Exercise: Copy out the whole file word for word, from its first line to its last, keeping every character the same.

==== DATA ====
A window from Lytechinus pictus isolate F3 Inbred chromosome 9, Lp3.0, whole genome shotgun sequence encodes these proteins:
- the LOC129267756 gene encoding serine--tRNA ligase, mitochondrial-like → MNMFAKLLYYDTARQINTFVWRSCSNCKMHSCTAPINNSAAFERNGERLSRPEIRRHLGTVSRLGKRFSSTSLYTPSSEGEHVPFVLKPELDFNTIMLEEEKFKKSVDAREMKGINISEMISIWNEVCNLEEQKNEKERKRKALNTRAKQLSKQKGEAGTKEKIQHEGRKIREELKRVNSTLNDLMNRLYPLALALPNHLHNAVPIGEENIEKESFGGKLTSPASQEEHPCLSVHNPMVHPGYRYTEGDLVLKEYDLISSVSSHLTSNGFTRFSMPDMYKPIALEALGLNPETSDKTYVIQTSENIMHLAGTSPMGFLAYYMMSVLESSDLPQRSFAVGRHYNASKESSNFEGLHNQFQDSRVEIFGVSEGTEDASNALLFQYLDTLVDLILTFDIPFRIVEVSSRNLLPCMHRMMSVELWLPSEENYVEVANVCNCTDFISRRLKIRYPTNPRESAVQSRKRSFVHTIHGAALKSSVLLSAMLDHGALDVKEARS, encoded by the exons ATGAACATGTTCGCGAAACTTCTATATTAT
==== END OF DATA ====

A window from Lytechinus pictus isolate F3 Inbred chromosome 9, Lp3.0, whole genome shotgun sequence encodes these proteins:
- the LOC129267756 gene encoding serine--tRNA ligase, mitochondrial-like → MNMFAKLLYYDTARQINTFVWRSCSNCKMHSCTAPINNSAAFERNGERLSRPEIRRHLGTVSRLGKRFSSTSLYTPSSEGEHVPFVLKPELDFNTIMLEEEKFKKSVDAREMKGINISEMISIWNEVCNLEEQKNEKERKRKALNTRAKQLSKQKGEAGTKEKIQHEGRKIREELKRVNSTLNDLMNRLYPLALALPNHLHNAVPIGEENIEKESFGGKLTSPASQEEHPCLSVHNPMVHPGYRYTEGDLVLKEYDLISSVSSHLTSNGFTRFSMPDMYKPIALEALGLNPETSDKTYVIQTSENIMHLAGTSPMGFLAYYMMSVLESSDLPQRSFAVGRHYNASKESSNFEGLHNQFQDSRVEIFGVSEGTEDASNALLFQYLDTLVDLILTFDIPFRIVEVSSRNLLPCMHRMMSVELWLPSEENYVEVANVCNCTDFISRRLKIRYPTNPRESAVQSRKRSFVHTIHGAALKSSVLLSAMLDHGALDVKEARS, encoded by the exons ATGAACATGTTCGCGAAACTTCTATATTAT